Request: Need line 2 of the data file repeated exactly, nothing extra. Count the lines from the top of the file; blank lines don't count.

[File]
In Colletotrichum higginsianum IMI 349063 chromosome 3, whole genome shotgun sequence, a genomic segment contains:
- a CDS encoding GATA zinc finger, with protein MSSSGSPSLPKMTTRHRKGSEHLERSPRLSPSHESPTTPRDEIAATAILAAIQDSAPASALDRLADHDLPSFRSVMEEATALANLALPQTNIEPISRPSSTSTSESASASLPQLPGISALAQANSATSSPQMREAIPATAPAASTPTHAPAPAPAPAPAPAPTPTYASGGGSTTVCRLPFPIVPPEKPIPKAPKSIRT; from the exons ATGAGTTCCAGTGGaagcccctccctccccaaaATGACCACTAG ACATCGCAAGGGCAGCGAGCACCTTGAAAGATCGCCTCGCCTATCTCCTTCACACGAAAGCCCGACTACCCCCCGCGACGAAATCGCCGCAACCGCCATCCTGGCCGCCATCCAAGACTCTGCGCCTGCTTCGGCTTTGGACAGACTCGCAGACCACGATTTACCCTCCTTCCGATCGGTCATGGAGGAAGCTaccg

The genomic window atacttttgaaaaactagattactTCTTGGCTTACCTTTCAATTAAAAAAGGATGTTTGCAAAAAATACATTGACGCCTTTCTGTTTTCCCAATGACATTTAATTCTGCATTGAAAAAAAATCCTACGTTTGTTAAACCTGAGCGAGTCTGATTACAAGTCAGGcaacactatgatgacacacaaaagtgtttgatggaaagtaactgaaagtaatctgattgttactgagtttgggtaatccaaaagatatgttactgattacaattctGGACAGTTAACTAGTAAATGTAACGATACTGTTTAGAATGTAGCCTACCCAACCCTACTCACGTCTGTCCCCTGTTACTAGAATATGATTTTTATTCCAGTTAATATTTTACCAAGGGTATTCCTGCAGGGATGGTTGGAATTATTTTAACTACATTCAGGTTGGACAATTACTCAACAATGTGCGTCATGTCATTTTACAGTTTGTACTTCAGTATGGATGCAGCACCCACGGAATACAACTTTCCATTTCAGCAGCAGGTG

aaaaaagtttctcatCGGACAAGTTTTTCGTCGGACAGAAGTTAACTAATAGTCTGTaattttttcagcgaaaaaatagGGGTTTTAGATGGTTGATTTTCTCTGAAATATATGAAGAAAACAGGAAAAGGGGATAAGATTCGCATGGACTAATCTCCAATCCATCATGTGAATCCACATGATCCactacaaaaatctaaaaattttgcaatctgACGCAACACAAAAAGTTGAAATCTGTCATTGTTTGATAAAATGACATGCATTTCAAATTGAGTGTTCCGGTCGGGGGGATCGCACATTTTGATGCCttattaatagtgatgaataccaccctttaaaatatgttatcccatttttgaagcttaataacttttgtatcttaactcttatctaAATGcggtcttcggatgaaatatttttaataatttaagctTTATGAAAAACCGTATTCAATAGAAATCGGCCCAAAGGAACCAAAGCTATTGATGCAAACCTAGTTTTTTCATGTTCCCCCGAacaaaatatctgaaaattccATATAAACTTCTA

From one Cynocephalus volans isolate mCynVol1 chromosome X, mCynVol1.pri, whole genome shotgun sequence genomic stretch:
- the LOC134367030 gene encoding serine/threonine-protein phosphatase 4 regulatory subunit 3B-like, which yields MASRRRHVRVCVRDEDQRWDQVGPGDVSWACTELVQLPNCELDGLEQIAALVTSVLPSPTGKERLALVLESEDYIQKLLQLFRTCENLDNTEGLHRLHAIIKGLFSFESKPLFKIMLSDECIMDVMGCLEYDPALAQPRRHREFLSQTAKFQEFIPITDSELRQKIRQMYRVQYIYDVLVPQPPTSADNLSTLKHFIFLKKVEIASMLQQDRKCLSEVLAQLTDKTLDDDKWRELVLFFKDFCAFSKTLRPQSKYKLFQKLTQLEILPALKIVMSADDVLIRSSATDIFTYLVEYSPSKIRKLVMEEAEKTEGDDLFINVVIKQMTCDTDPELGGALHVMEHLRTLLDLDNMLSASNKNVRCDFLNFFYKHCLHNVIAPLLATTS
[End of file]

- a CDS encoding GATA zinc finger, with protein MSSSGSPSLPKMTTRHRKGSEHLERSPRLSPSHESPTTPRDEIAATAILAAIQDSAPASALDRLADHDLPSFRSVMEEATALANLALPQTNIEPISRPSSTSTSESASASLPQLPGISALAQANSATSSPQMREAIPATAPAASTPTHAPAPAPAPAPAPAPTPTYASGGGSTTVCRLPFPIVPPEKPIPKAPKSIRT; from the exons ATGAGTTCCAGTGGaagcccctccctccccaaaATGACCACTAG ACATCGCAAGGGCAGCGAGCACCTTGAAAGATCGCCTCGCCTATCTCCTTCACACGAAAGCCCGACTACCCCCCGCGACGAAATCGCCGCAACCGCCATCCTGGCCGCCATCCAAGACTCTGCGCCTGCTTCGGCTTTGGACAGACTCGCAGACCACGATTTACCCTCCTTCCGATCGGTCATGGAGGAAGCTaccg